Archive for 'Family Tree Fridays'
Continuing on the theme of (unusually-named) specialty units that served in the U.S. military, this time we look at the artificers who supported the Continental Army during the Revolutionary War. Simply put, artificers were skilled artisans and mechanics who kept military equipment in good working order so the troops could operate effectively. They typically served [...]
This week’s Family Tree Friday post comes from guest blogger Theresa Fitzgerald from the National Archives at St. Louis. Theresa shows us the wealth of genealogical information available within the National Personnel Records Center! There’s often one question when beginning one’s family tree: Where do I begin? Many start with their own family collection of [...]
Posted by Meredith D. (admin) on October 8, 2010, under Family Tree Fridays, Genealogy / Family History, NARA Coast to Coast, Veterans / Military.
In my last post, I talked about the Sea Fencibles, a unique fighting unit from the War of 1812. I thought it would be interesting to continue that trend, moving on this time to introduce the Regiment of U.S. Voltigeurs and Foot Riflemen from the Mexican War. Voltigeurs, you may ask?!? What in the world [...]
Did you know that the first federal direct tax was in 1798? This was a tax on real property (real estate or land) and slaves which was levied as a response to rising military tensions with France. Sometimes called the “Glass Tax” (referring to glass window panes, which indicated wealth), the records consist of various [...]
With all the hype ramping up for the approaching 150th anniversary of the Civil War next year, which is expected to continue over the next five years, I’ve heard a few concerns that another major milestone might be overshadowed–the bicentennial in 2012 of the beginning of the War of 1812! Lest we forget about our [...]
Did you know that you can find references to important historical events in our records? You’ve probably already seen some of what I’m talking about. Sometimes it’s obvious, as in the case of the Carpathia arriving in New York City on April 18, 1912 with the survivors from the Titanic. Sometimes, however, you can stumble [...]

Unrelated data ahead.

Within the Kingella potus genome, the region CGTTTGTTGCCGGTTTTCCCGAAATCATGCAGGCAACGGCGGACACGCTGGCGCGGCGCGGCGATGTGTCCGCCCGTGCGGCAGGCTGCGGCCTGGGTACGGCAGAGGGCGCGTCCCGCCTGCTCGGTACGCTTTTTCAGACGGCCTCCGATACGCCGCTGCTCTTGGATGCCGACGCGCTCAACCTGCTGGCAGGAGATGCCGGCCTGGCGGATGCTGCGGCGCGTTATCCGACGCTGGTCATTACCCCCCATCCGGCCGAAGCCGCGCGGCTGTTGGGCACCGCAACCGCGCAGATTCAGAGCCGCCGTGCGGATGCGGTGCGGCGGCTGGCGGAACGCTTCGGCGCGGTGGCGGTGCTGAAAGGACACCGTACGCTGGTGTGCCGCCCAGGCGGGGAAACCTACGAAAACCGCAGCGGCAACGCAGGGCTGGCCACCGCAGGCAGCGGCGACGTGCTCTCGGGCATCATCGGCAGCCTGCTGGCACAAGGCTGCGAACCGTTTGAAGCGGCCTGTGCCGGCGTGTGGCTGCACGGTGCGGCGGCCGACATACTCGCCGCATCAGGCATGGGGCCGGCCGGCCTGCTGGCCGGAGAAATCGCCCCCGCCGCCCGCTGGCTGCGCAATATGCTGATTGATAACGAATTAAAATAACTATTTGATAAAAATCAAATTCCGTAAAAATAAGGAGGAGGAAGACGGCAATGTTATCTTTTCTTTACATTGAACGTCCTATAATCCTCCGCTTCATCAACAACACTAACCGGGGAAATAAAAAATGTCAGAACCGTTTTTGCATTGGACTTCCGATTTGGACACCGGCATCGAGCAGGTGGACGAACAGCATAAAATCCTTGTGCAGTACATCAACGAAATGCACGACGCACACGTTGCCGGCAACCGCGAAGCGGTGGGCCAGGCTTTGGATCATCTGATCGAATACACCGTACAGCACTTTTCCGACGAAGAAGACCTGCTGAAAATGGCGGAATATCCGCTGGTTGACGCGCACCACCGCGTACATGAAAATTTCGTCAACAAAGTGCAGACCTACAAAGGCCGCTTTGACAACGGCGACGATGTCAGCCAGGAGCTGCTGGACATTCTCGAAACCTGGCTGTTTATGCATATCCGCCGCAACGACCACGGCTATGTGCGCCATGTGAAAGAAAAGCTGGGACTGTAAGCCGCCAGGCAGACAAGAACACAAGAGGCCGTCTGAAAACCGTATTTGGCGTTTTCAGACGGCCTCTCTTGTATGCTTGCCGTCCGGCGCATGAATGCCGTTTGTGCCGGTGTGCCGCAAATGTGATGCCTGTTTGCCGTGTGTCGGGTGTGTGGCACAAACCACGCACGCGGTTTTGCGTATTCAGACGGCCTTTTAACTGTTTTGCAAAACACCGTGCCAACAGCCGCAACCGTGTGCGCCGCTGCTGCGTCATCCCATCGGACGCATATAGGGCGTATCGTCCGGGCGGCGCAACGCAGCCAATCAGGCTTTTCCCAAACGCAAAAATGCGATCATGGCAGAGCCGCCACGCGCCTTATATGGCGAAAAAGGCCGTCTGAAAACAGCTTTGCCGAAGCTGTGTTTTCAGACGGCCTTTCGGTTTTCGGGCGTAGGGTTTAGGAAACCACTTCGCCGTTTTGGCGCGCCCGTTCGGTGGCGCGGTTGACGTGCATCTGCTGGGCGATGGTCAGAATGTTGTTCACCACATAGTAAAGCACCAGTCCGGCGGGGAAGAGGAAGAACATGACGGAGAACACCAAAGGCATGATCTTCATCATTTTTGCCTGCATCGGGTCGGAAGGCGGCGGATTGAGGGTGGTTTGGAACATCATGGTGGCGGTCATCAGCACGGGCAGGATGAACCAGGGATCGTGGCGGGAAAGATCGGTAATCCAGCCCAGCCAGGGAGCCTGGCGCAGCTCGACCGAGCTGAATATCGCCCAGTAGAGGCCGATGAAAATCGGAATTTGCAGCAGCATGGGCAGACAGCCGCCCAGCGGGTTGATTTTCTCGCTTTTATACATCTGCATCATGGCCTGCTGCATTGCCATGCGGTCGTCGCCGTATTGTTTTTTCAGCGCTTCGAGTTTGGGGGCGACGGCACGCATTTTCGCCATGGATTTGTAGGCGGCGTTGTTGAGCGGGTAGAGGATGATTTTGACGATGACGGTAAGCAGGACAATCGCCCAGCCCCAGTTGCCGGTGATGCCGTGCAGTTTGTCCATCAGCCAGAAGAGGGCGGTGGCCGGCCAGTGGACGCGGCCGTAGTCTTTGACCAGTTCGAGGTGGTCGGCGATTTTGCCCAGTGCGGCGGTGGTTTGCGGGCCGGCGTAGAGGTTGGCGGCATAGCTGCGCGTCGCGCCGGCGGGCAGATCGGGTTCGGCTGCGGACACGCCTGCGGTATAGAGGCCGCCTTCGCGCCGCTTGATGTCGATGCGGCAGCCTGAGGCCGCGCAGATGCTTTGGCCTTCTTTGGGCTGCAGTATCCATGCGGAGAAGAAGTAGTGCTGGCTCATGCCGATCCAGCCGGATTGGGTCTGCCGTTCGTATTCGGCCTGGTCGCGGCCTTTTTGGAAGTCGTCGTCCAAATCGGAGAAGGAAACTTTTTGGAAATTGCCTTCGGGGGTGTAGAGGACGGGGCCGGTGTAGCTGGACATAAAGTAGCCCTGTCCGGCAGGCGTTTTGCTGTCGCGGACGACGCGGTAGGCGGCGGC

When I started this series of blog posts on immigration records, I mentioned that the Federal government began documenting alien arrivals in 1820, in fulfillment of the requirements of the Steerage Act of 1819. So, can you still find any information in federal records about alien arrivals PRIOR to 1820? As a matter of fact, [...]
We’ve all found ancestors whose names are spelled differently in every census record. Sometimes their ages don’t match up either – for example, if someone is 32 in the 1910 census, they should be 42 in the 1920 census. Frequently, however, you will see that they are listed as 38 or 40 instead. We’ve touched [...]
Even though passenger arrival records were intended to document foreign or alien immigrants coming into the United States, you will occasionally find U.S. citizens listed on the vessel manifests as well. In the 19th century records, they are much harder to locate, their names generally mixed together with the alien arrivals. You have to note [...]
A while back, I talked about passport applications. These are some of my favorite records, so I thought I’d examine a typical application in detail, to show you what type of information you can find. On January 6, 1923, Sidney van Slaars’ passport application (#241469) was approved. Sidney was born in New York City “on [...]
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